Linux

Linux top; VIRT RES SHR

VIRT stands for the virtual size of a process, which is the sum of memory it is actually using, memory it has mapped into itself (for instance the video card’s RAM for the X server), files on disk that have been mapped into it (most notably shared libraries), and memory shared with other processes. VIRT represents how much memory the program is able to access at the present moment.

RES stands for the resident size, which is an accurate representation of how much actual physical memory a process is consuming. (This also corresponds directly to the %MEM column.) This will virtually always be less than the VIRT size, since most programs depend on the C library.

SHR indicates how much of the VIRT size is actually sharable (memory or libraries). In the case of libraries, it does not necessarily mean that the entire library is resident. For example, if a program only uses a few functions in a library, the whole library is mapped and will be counted in VIRT and SHR, but only the parts of the library file containing the functions being used will actually be loaded in and be counted under RES.

When you are running top there are three fields related to memory usage. In order to assay your server memory requirements you have to understand their meaning.

The first thing you have to know is that all the columns (VIRT RES SHR) report memory usage in KB (kilobytes).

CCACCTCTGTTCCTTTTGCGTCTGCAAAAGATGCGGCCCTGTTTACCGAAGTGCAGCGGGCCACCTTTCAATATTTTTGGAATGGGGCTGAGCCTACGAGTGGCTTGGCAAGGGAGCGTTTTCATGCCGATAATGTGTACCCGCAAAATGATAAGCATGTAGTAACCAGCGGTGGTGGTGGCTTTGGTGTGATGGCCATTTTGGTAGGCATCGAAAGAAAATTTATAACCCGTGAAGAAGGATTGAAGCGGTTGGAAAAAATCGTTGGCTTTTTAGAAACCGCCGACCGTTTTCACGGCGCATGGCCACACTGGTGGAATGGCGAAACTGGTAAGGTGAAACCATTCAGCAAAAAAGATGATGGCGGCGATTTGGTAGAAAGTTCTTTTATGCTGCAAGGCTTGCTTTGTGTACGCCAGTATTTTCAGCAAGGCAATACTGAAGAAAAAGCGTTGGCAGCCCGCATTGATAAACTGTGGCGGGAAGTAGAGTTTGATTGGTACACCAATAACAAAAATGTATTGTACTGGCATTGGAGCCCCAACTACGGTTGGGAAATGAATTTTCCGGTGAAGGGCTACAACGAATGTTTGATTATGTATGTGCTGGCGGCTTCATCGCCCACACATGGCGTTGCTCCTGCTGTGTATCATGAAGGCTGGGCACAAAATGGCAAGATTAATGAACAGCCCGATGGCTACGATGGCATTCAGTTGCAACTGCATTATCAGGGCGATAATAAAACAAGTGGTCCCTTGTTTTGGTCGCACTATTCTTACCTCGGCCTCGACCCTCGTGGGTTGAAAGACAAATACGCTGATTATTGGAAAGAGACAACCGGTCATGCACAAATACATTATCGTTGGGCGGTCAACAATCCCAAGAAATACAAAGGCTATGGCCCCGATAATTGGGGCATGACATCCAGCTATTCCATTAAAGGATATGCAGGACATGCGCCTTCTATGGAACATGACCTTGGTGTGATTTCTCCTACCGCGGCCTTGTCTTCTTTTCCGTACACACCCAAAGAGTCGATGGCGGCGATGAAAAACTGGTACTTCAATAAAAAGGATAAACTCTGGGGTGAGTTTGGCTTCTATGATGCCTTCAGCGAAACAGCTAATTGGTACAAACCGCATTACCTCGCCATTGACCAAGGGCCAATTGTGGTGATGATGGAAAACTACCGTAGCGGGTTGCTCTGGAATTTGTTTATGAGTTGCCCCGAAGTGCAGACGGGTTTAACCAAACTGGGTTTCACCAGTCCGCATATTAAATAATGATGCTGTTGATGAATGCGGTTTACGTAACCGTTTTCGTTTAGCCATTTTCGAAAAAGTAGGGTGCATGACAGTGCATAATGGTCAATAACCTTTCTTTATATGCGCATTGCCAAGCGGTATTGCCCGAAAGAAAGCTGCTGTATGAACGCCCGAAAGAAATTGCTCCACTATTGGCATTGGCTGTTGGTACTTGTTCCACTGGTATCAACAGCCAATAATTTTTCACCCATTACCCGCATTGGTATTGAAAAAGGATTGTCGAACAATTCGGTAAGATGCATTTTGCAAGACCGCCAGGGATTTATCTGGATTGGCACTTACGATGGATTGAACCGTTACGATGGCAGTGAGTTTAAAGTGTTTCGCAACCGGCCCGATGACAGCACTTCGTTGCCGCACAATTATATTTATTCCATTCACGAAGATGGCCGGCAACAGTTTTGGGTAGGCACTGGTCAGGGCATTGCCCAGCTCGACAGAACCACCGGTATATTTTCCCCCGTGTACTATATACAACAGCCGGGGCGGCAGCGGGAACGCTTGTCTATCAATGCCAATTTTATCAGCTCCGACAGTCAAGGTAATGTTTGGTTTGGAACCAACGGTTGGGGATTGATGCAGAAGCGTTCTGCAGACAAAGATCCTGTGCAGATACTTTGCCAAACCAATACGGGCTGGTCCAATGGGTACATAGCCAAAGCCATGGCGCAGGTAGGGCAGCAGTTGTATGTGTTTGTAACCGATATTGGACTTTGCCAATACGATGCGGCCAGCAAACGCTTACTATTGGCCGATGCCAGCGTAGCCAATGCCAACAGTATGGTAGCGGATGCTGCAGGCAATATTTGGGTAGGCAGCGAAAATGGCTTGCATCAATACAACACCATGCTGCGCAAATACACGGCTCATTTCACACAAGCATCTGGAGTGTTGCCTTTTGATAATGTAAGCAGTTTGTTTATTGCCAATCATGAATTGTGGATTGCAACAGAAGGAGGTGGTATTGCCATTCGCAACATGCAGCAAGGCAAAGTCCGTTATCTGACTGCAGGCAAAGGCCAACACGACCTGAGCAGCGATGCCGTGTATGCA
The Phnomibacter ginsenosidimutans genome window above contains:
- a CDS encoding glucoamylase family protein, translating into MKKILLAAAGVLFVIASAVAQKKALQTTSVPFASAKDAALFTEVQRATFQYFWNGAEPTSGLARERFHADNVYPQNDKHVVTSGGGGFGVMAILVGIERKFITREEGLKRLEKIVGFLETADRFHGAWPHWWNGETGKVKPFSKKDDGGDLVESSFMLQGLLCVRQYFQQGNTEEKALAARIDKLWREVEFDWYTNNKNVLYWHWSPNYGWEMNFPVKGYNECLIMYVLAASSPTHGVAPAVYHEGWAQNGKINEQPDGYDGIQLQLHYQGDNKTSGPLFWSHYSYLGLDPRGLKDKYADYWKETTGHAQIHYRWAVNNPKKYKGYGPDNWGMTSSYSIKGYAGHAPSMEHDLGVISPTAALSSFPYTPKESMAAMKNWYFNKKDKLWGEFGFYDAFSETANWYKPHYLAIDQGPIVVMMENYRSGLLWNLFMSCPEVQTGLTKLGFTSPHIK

VIRT column (virtual memory size of the process) means how much memory a particular application has requested, also it counts swapped to the disk memory pages. But this field does NOT mean that this process actually uses that amount of memory, to use it for real this memory has to be initiated for example using memset. Generally speaking you can disregard this column.

RES column (resident set size, the non-swapped physical memory that a task has used (in kiloBytes)) is the most important one – it actually shows how much physical RAM is allocated for a process.

SHR column says how much memory a particular application is sharing with other applications. E.g., most applications in Linux depend on libc, and as every application links with it and uses its functions then this library memory space is mapped to all process simultaneously to conserve memory.

Consult with this pages for better understanding:

1. http://tldp.org/LDP/tlk/mm/memory.html
2. http://www.ibm.com/developerworks/linux/library/l-mem26/

3 Responses to “Linux top; VIRT RES SHR”

  1. insanergy.nl

    Insanergy.. Bully :)

  2. Benjamin

    Thank You. That really helped me with my server.

  3. Tram Muoi

    Thank you.

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